Summary: Development, survival, and activation of B lymphocytes are controlled by signals emanating from the B-cell antigen receptor (BCR). The BCR has an autonomous signaling function also known as tonic signaling that allows for long-term survival of B cells in the immune system. Upon binding of antigen to the BCR, the tonic signal is amplified and diversified, leading to alteration in gene expression and B-cell activation. The spleen tyrosine kinase (Syk) intimately cooperates with the signaling subunits of the BCR and plays a central role in the amplification and diversification of BCR signals. In this review, we discuss the molecular mechanisms by which Syk activity is inhibited and activated at the BCR. Importantly, Syk acts not only as a kinase that phosphorylates downstream substrates but also as an adapter that can bind to a diverse set of signaling proteins. Depending on its interactions and localization, Syk can signal opposing cell fate decisions such as proliferation or differentiation of B cells.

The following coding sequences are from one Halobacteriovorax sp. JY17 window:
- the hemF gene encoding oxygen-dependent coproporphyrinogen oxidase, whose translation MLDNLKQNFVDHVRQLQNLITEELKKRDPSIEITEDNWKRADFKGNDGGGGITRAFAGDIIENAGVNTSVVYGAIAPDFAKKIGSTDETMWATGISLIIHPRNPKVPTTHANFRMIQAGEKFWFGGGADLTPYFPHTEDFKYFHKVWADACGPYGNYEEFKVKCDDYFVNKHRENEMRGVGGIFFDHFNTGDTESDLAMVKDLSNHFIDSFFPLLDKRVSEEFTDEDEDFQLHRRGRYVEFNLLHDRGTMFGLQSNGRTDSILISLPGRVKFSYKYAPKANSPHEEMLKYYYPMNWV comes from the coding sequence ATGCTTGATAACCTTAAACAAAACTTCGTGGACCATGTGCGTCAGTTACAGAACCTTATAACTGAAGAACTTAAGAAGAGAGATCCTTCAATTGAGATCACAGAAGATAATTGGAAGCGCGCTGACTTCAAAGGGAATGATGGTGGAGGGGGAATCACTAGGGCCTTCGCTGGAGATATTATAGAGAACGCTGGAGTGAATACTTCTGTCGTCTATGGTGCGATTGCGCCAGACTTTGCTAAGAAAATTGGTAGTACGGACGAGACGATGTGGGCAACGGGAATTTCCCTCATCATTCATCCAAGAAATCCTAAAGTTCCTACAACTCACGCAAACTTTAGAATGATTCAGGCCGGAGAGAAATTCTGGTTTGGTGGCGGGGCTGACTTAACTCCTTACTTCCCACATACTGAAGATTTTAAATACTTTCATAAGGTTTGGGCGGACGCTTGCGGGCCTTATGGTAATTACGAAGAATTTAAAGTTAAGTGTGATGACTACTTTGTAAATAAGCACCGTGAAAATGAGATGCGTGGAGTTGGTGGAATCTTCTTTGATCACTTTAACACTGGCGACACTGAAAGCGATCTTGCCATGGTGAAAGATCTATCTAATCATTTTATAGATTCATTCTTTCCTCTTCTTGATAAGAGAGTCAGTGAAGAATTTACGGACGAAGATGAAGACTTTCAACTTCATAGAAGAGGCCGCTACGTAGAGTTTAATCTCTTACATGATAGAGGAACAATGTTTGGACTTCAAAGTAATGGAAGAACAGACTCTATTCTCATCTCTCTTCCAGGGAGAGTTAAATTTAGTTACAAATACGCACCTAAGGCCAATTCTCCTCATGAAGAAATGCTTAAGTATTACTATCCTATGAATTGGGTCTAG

- Immunoreceptor tyrosine-based activation motif
- Lymphocyte signaling
- Pre-B-cell receptor signaling
- Protein kinases